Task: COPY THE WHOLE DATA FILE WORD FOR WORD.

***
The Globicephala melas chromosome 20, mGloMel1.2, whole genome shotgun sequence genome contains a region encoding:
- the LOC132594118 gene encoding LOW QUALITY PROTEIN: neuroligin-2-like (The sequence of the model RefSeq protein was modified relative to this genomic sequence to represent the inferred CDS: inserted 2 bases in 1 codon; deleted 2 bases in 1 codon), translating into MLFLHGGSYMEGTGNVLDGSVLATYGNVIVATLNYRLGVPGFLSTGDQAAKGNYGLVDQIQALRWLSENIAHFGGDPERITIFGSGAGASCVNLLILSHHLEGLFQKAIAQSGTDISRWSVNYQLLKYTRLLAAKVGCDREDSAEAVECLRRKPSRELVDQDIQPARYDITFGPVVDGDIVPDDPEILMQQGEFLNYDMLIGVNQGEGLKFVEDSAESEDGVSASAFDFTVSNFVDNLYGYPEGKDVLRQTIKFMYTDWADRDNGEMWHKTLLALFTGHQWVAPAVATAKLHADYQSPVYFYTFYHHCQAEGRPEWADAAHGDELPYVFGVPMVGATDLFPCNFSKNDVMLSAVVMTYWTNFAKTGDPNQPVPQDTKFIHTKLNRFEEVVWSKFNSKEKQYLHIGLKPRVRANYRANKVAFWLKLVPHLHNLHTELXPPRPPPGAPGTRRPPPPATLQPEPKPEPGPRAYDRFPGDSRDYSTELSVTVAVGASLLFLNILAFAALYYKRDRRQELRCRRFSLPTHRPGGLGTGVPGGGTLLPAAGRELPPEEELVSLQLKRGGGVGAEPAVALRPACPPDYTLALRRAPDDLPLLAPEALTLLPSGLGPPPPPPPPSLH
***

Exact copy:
The Globicephala melas chromosome 20, mGloMel1.2, whole genome shotgun sequence genome contains a region encoding:
- the LOC132594118 gene encoding LOW QUALITY PROTEIN: neuroligin-2-like (The sequence of the model RefSeq protein was modified relative to this genomic sequence to represent the inferred CDS: inserted 2 bases in 1 codon; deleted 2 bases in 1 codon), translating into MLFLHGGSYMEGTGNVLDGSVLATYGNVIVATLNYRLGVPGFLSTGDQAAKGNYGLVDQIQALRWLSENIAHFGGDPERITIFGSGAGASCVNLLILSHHLEGLFQKAIAQSGTDISRWSVNYQLLKYTRLLAAKVGCDREDSAEAVECLRRKPSRELVDQDIQPARYDITFGPVVDGDIVPDDPEILMQQGEFLNYDMLIGVNQGEGLKFVEDSAESEDGVSASAFDFTVSNFVDNLYGYPEGKDVLRQTIKFMYTDWADRDNGEMWHKTLLALFTGHQWVAPAVATAKLHADYQSPVYFYTFYHHCQAEGRPEWADAAHGDELPYVFGVPMVGATDLFPCNFSKNDVMLSAVVMTYWTNFAKTGDPNQPVPQDTKFIHTKLNRFEEVVWSKFNSKEKQYLHIGLKPRVRANYRANKVAFWLKLVPHLHNLHTELXPPRPPPGAPGTRRPPPPATLQPEPKPEPGPRAYDRFPGDSRDYSTELSVTVAVGASLLFLNILAFAALYYKRDRRQELRCRRFSLPTHRPGGLGTGVPGGGTLLPAAGRELPPEEELVSLQLKRGGGVGAEPAVALRPACPPDYTLALRRAPDDLPLLAPEALTLLPSGLGPPPPPPPPSLH